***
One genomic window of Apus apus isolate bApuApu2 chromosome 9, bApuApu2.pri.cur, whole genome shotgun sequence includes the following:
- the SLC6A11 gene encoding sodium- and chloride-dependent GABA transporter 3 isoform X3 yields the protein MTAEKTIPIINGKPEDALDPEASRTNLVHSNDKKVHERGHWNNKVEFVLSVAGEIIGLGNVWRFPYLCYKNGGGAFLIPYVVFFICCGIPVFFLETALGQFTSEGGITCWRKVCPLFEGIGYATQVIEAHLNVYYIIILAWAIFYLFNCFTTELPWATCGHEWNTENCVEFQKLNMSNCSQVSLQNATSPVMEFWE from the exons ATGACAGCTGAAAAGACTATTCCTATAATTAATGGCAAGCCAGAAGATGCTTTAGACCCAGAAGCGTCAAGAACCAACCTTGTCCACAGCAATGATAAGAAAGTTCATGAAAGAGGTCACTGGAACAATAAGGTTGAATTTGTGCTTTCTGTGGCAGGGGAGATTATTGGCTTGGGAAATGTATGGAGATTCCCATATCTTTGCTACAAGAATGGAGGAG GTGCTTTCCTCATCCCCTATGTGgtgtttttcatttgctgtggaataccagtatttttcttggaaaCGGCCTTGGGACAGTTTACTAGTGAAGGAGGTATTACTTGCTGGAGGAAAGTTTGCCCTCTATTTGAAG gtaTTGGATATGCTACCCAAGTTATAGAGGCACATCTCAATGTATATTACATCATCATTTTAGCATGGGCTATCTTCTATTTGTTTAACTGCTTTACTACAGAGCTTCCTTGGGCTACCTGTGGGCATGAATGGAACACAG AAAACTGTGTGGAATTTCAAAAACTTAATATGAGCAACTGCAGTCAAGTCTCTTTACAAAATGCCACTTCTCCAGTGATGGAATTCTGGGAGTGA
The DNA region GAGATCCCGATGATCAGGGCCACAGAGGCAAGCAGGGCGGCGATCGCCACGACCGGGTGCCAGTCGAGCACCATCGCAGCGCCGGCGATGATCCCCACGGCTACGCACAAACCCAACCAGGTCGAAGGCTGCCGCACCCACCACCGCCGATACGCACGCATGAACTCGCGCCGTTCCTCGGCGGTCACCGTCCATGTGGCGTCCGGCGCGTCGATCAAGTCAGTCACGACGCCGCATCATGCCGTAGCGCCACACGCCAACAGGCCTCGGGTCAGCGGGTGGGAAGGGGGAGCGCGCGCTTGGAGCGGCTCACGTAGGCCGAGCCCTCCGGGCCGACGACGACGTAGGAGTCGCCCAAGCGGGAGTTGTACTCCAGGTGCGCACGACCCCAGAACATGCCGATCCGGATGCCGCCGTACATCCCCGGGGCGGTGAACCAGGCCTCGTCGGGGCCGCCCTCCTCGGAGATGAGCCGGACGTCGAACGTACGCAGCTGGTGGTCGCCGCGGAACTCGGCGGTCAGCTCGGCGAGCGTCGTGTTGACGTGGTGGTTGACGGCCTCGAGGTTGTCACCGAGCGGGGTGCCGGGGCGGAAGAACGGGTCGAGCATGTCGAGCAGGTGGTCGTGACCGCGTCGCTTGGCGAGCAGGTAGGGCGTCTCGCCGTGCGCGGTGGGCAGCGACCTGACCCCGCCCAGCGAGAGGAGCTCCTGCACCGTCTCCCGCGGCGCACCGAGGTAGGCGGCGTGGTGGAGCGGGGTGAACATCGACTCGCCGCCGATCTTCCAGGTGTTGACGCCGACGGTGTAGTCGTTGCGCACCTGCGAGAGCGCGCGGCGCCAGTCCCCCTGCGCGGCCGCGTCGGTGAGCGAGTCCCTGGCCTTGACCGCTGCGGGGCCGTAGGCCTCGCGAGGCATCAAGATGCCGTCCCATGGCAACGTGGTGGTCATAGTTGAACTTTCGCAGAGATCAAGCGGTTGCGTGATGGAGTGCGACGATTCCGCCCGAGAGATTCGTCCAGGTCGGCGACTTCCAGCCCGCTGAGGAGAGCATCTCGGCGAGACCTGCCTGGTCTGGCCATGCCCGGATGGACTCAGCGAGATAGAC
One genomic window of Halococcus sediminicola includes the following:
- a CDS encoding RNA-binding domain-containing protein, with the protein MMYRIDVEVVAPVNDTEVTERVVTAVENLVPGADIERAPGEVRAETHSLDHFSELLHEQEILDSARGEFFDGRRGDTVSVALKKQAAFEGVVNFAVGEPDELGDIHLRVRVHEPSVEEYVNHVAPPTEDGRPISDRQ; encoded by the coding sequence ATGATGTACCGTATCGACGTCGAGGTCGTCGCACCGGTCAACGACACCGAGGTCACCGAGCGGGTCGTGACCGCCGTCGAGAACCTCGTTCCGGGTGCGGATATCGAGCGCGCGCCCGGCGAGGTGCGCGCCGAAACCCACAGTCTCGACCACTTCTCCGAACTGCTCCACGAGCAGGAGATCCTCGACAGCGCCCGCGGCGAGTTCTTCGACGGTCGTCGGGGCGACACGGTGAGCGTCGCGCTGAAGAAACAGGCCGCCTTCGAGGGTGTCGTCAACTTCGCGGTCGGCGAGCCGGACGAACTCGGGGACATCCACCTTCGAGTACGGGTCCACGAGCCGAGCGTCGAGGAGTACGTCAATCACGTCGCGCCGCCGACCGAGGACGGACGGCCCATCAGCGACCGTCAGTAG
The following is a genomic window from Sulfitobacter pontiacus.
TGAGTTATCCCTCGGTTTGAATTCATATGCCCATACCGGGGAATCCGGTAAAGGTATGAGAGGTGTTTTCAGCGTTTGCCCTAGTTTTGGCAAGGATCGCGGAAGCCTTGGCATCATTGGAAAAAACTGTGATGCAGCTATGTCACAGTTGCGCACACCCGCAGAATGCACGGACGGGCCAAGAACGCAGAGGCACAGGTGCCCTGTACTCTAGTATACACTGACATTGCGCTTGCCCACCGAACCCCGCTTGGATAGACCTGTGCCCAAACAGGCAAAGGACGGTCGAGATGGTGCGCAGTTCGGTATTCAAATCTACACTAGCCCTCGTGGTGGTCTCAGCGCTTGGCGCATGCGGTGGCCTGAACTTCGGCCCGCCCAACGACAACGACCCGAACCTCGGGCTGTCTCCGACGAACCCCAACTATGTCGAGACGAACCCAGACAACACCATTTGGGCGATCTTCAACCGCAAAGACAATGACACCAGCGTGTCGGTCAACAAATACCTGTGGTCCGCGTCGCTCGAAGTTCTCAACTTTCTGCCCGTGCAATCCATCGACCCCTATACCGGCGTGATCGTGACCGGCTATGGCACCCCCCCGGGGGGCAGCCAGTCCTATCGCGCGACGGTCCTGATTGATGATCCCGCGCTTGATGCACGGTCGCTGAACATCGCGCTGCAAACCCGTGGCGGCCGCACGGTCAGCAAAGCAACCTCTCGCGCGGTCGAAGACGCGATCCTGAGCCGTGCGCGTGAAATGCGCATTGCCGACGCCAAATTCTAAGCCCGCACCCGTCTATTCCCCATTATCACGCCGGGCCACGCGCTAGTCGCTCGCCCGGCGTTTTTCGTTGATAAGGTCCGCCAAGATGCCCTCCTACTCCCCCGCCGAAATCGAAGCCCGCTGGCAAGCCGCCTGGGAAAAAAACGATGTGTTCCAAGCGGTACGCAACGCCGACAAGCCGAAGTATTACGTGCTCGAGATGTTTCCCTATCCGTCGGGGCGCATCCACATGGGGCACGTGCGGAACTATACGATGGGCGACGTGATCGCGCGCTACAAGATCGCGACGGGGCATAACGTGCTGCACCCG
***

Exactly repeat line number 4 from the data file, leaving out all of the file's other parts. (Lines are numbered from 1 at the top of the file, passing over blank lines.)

One genomic window of Halococcus sediminicola includes the following: